It was a long drive from Arches to Bryce Canyon. I must have stopped a dozen times to photograph some new rock formation or scenic vista. It is hard to travel through such a diverse and beautiful landscape when you are a photographer and a wilderness enthusiast. Every bend in the road presents you with some new opportunity to explore or climb or photograph.
I was honestly relieved when I arrived at Bryce Canyon National Park. I had been traveling all day and I was exhausted. I was also beginning to become a little stressed about fund raising for my mission to Costa Rica which begins in November. I absolutely hate fund raising. It is not so much an issue of receiving money from people. That does not bother me. It is really an issue of not liking to ask and ask repeatedly for people to give you money when they already have other financial responsibilities. This just really stresses me out for some reason.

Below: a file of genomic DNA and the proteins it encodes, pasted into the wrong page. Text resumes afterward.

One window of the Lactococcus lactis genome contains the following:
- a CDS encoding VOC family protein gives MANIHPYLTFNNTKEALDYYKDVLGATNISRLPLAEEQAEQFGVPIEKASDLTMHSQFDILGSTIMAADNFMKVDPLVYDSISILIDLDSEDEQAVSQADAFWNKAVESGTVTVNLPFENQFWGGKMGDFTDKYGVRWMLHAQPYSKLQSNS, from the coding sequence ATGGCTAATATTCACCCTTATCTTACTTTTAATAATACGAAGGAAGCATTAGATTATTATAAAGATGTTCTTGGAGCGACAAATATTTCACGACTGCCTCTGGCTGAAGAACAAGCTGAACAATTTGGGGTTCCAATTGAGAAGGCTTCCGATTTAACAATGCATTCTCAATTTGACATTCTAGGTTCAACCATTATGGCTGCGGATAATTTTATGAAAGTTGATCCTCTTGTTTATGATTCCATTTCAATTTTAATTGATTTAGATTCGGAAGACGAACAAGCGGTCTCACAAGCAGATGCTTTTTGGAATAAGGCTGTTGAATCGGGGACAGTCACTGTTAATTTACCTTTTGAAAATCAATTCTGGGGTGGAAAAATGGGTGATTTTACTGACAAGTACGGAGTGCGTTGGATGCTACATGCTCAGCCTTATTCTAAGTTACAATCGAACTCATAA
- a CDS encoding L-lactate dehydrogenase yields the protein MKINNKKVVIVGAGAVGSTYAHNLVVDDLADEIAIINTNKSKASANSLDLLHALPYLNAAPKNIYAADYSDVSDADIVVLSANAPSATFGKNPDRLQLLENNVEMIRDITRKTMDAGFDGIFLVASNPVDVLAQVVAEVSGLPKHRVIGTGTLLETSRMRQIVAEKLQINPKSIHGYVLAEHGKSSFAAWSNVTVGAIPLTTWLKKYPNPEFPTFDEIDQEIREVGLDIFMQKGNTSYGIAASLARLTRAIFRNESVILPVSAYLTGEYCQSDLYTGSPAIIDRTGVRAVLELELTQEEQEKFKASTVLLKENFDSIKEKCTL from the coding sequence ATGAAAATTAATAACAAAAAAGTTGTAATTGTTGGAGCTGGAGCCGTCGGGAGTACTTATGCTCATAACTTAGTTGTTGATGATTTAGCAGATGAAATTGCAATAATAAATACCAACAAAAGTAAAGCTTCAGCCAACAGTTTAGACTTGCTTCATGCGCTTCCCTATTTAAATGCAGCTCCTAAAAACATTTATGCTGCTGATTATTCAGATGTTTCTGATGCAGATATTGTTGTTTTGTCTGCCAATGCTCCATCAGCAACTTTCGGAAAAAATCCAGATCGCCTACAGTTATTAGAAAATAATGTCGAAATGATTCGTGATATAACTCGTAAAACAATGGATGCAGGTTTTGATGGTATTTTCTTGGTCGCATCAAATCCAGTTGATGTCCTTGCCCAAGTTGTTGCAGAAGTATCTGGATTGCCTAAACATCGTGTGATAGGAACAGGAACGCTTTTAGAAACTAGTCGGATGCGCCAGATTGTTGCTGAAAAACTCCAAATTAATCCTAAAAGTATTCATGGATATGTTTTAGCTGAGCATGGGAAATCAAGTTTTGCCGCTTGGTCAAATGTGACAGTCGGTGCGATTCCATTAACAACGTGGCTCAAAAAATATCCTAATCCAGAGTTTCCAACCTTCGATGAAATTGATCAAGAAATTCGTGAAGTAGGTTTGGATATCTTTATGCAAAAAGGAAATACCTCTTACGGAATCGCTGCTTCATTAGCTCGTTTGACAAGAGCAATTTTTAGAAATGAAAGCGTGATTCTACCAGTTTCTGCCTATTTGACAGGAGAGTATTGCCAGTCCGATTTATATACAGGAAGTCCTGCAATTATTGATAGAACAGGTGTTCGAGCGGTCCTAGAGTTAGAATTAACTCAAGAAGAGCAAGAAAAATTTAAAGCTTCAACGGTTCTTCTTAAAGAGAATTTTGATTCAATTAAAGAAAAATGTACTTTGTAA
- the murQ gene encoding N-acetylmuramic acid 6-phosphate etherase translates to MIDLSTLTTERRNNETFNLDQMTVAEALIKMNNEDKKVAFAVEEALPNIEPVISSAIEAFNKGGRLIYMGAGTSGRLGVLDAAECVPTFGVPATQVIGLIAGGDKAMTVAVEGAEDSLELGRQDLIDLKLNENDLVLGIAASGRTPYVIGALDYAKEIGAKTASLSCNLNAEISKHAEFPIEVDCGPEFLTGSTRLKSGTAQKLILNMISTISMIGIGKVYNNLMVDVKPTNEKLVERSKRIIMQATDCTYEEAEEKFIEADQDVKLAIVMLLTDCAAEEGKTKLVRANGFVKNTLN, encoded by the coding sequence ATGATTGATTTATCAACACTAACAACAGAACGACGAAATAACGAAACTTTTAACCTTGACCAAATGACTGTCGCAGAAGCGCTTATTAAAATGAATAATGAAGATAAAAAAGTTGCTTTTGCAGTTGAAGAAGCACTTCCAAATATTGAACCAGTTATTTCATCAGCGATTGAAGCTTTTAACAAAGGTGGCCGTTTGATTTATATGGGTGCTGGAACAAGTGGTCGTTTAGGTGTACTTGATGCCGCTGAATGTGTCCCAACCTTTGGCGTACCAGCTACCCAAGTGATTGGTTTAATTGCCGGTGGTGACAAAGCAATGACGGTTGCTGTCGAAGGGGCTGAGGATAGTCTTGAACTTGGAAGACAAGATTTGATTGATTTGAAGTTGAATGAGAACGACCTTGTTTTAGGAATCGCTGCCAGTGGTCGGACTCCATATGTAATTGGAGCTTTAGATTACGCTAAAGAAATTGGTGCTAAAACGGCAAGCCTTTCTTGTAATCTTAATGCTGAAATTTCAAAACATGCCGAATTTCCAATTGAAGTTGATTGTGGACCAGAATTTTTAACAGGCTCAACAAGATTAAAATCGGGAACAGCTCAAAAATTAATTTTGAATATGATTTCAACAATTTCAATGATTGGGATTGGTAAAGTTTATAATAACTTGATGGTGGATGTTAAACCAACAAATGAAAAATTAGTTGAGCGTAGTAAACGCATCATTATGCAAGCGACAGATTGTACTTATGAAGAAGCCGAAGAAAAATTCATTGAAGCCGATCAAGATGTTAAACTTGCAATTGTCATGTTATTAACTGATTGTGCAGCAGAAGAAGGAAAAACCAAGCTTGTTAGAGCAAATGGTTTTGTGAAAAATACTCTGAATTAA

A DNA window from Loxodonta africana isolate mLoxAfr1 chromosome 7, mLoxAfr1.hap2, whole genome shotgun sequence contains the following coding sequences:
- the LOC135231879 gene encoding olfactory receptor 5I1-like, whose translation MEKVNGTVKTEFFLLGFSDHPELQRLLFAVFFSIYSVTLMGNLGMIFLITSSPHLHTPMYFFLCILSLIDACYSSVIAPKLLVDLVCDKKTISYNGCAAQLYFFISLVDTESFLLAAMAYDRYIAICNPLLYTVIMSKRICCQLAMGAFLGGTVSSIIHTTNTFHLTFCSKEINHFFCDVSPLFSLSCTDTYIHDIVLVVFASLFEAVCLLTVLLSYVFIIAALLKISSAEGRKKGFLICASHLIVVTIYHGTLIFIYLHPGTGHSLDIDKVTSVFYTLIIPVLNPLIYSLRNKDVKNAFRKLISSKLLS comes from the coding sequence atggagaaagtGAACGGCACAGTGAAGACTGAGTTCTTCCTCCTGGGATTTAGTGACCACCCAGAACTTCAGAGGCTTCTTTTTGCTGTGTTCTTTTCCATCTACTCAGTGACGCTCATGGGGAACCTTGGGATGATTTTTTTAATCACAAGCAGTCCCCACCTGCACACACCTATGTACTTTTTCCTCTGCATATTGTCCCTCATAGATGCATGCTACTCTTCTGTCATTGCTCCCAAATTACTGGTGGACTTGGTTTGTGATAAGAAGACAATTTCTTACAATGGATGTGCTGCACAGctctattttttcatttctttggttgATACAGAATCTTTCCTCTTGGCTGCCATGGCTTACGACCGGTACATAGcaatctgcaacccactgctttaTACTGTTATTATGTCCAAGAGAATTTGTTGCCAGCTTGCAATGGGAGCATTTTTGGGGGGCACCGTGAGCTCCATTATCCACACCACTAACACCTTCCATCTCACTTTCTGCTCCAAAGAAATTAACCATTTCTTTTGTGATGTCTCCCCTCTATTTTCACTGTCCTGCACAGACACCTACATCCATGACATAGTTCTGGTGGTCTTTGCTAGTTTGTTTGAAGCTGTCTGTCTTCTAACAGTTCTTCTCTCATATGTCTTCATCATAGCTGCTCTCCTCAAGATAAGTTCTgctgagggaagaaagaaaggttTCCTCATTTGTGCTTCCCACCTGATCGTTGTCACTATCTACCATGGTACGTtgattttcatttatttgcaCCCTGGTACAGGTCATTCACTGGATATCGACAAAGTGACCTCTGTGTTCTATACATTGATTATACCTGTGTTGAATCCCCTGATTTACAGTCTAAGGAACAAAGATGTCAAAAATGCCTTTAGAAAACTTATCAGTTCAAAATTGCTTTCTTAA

Luckily the L-rd saw it fit to give me a little rest and relaxation at Bryce Canyon in the form of star gazing. After a wonderful video/ interpretive program on the constellations and Native American mythology, we were invited to go behind the visitors’ center to see the stars through a number of very large telescopes.
Unfortunately, the sky was cloudy, and we were only able to see a couple of constellations, but we were able to see one thing of great interest. We got such a close up view of Jupiter that we could see 4 of its moons as well as the dark bands that encircle it.
Later that night, or really the next morning, I awoke in the back of my truck to see a beautiful night sky filled with stars, which are especially bright in Bryce Canyon. Apparently, the plateau surrounding the canyon is supposed to offer the best view of the stars of all of the National Parks, with the exception of Death Valley.
The heavens declare his glory!